Tips, Tricks, and Tools I Use to Organize My Writing

Putting me and the idea of organization together in the same sentence is optimistic at best. However, I’ve been trying to do better.

If you’ve been here for any length of time, you know I’m not a plotter. At all. That’s just not the way my brain works. And I’m also a very visual person. Pinterest is great for people like me. One of the things I like to do while I’m working on a story is create a image board. I look for images that either remind me of my characters or of the general situation they’ve found themselves in. I don’t necessarily plot according to the pictures I’ve pinned, but often, they do spur ideas. And if they do spur ideas, the boards are a great place to help keep track of them.

Here’s an example of a finished board for my book, In Bounds (aka Sportsball that released late last year.) screen-shot-2017-02-21-at-9-06-25-pm

And here’s an example of a board in progress for my upcoming book, Mist and Stone.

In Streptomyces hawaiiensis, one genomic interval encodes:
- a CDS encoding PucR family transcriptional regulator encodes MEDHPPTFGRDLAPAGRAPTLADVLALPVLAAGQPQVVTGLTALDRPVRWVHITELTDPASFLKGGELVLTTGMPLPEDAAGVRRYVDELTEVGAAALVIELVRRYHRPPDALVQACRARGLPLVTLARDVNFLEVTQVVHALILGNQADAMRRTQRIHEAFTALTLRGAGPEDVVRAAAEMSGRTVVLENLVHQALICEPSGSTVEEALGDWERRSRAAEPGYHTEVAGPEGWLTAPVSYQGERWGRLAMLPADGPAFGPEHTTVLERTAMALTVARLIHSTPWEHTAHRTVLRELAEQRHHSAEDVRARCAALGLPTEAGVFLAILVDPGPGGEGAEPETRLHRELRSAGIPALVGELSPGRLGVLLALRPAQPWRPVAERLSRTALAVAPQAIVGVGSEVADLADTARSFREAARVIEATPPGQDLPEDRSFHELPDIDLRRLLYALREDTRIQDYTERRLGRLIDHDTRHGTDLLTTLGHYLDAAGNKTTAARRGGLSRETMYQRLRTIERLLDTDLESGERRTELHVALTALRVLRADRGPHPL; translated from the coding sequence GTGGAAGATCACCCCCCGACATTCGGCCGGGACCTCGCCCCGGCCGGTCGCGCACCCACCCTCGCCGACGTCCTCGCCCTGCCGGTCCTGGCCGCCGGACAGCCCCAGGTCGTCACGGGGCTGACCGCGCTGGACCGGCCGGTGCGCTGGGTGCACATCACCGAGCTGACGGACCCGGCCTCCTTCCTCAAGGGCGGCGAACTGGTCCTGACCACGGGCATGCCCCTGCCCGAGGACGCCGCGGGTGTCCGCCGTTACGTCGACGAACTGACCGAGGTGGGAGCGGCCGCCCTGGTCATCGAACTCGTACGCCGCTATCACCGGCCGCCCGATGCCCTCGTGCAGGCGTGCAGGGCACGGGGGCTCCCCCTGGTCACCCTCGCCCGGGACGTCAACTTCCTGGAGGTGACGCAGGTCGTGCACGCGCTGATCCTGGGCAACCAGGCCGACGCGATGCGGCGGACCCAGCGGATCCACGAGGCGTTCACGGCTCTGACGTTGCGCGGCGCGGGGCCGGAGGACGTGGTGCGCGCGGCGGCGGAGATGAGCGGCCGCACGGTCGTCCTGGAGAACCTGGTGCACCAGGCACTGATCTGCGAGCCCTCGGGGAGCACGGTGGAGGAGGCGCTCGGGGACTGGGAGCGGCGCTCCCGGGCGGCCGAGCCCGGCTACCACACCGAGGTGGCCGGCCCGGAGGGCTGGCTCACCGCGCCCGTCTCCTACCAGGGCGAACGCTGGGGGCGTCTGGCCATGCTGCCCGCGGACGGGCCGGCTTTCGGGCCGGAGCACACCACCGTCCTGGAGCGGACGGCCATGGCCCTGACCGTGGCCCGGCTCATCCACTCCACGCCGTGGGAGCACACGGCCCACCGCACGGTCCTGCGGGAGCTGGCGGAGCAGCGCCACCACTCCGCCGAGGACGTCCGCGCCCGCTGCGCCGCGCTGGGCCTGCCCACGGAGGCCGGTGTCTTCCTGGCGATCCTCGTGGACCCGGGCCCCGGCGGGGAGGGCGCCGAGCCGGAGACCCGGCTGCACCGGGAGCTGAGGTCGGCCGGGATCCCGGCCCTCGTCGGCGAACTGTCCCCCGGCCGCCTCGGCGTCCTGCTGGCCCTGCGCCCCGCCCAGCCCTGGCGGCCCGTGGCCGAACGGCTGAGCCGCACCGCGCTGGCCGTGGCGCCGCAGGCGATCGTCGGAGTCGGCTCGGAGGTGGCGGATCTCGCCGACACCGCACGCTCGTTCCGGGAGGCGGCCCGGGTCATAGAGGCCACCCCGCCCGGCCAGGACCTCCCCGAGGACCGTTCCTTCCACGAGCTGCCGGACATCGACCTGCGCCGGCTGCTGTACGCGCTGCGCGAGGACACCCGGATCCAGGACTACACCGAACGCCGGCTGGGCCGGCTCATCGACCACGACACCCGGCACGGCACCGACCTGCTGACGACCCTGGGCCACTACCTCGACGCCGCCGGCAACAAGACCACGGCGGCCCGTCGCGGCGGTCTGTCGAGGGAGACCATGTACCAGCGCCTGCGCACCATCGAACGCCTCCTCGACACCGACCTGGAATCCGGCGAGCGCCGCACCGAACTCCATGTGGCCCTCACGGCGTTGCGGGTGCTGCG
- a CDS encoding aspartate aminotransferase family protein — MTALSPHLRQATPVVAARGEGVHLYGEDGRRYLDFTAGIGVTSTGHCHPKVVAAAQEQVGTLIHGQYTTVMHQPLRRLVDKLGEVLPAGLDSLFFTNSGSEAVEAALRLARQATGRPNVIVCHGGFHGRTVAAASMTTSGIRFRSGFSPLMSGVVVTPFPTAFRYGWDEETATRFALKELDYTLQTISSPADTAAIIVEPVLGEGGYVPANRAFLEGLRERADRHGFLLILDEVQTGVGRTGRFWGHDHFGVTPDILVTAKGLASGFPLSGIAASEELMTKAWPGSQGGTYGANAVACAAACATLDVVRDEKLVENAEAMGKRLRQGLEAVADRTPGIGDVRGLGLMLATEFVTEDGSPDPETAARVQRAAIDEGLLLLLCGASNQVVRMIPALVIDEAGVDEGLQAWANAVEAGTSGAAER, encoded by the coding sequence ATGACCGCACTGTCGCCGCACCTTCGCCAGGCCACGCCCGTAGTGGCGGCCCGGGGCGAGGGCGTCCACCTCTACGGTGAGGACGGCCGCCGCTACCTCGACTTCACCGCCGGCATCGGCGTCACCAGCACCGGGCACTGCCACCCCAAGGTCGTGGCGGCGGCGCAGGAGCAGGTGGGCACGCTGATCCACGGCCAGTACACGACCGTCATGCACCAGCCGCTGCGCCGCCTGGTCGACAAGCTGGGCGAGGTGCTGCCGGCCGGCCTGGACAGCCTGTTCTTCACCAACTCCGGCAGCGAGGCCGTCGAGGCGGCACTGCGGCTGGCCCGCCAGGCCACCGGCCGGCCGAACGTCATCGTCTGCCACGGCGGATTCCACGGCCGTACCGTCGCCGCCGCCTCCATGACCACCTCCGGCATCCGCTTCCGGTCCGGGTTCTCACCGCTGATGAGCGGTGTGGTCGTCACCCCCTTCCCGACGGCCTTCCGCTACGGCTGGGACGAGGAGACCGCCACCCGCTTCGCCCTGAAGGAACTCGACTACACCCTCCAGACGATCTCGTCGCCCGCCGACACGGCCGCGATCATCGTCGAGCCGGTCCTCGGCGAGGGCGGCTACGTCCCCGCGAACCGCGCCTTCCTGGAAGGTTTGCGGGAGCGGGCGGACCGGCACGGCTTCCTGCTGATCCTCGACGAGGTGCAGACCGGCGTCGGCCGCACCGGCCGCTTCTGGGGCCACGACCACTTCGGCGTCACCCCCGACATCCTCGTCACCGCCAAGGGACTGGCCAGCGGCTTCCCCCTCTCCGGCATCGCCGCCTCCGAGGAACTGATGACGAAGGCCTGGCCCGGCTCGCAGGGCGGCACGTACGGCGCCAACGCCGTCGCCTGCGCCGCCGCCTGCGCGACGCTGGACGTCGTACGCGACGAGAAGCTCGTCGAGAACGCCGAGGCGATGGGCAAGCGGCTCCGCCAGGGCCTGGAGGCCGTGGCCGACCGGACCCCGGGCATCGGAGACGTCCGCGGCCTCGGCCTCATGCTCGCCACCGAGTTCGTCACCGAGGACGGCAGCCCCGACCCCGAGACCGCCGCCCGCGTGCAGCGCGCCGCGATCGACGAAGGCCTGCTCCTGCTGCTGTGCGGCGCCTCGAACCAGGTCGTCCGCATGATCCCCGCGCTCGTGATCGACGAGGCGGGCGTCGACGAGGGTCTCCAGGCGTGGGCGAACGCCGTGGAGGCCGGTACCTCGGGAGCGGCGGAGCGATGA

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I also use bullet journals to keep myself on track with both writing and life in general. The daily #bujo keeps me on track with daily writing, editing, and life-in-general tasks. This is my daily journal with a sample daily task list.

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I’ll be opening an Etsy shop, soon (Granola Girl Creations) where I’ll be featuring custom made #bujo covers and other organizational supplies. 

I use the Piccadilly Essential Large Ruled Notebook. For me, it’s the perfect size, and the paper quality is great – even markers don’t ghost through the pages.